One in five US parents are supporting gender neutral clothing for kids, reveals new research for Mintel, as parents with children under 12 look to shift away from gender stereotypical apparel.
The research reveals that support for gender neutral children’s clothing is especially high among Younger Millennial parents aged 23-30 (24 percent) and urban parents (25 percent).
“One of the most popular trends in children’s clothing right now is gender neutrality and kid’s clothing brands need to be cognisant of the new gender-neutral standard. By creating products that are for boys and girls, brands can reach more consumers and have more opportunity to increase their profits,” said Diana Smith, associate director, retail and apparel at Mintel. “The children’s clothing market will always be challenged by the reality that children quickly outgrow their clothes, and as such, parents are weary about spending more than necessary on new apparel. Our research reveals the areas of greatest opportunity for brands exists with kids under age six given that this segment should experience growth as birth rates begin to stabilise.”
The children’s clothing market is expected to rise 1.7 percent to reach 46.1 billion dollars in 2017, with infant/toddler clothing predicted to see “impressive growth” over the next five years, said Mintel.
Currently, the infant/toddler segment is the smallest sector with less than 10 billion dollars, or 20 percent of total category sales, however, it is slated to grow at a pace equivalent to that for girls’ clothing – 1.5 percent on average annually from 2017-21.
Girls’ clothing still makes up the highest percentage (48 percent) of the total children’s clothing sector, with sales expected to rise 1.8 percent in 2017 to reach 21.9 billion dollars, while boys’ clothing sales account for nearly one-third (32 percent) and are predicted to remain steady this year with a slight uptick of 1.9 percent to reach 14.9 billion dollars.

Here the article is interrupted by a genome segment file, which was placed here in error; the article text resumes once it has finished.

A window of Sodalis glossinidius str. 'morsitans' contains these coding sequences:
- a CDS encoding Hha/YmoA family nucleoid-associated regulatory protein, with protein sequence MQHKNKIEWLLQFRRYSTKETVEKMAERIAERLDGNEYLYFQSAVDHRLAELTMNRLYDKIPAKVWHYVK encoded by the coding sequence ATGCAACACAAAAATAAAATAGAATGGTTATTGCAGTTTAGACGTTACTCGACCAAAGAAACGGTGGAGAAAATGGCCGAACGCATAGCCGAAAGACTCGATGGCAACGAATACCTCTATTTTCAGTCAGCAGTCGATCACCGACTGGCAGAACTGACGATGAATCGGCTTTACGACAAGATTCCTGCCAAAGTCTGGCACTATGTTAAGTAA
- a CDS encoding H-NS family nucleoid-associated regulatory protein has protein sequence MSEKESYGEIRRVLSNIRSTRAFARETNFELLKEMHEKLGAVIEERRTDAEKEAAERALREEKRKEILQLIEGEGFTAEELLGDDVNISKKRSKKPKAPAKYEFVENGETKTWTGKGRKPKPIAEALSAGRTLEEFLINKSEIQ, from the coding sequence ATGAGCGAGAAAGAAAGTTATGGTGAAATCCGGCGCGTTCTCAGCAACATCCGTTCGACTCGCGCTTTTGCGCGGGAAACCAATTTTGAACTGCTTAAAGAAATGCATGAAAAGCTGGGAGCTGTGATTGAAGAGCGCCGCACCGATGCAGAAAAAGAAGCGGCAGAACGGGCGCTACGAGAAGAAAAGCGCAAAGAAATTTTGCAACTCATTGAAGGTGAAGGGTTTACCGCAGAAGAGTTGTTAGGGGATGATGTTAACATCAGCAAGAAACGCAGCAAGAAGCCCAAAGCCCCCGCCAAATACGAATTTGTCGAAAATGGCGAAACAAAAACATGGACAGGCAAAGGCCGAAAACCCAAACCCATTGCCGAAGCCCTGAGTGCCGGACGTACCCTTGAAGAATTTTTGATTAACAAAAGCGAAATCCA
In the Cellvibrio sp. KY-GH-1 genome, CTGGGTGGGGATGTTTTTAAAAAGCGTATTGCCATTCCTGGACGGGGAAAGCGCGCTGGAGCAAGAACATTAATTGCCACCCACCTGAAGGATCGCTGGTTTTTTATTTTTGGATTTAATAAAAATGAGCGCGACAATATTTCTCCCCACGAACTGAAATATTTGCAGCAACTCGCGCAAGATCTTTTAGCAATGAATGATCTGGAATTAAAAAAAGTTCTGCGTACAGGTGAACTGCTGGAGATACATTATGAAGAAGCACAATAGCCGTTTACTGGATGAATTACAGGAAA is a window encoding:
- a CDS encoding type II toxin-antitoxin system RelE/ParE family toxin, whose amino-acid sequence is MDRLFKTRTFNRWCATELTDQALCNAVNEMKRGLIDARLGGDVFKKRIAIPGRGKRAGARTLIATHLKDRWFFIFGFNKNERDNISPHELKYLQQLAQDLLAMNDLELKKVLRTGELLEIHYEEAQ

Basic wardrobe staples such as T-shirts (73 percent), jeans (68 percent) and underwear (67 percent) make up the majority of clothing items purchased for both boys and girls, closely followed by pyjamas (62 percent). Sleepwear is also the second most commonly purchased item for children ages five and under (72 percent). In addition, character clothing continues to be popular, with more than a quarter (28 percent) of parents claiming to ‘buy a lot’ of these items.
“As society’s ‘rules’ regarding how to dress have relaxed significantly in the past decade, casual and comfortable clothing items, such as sleepwear and athletic wear, are often prioritised over others, and we don’t anticipate this trend fading away anytime soon. Popular characters also can be very influential on children, who in turn can influence parents to buy clothing and other merchandise containing their favourite movie characters or superheroes,” added Smith.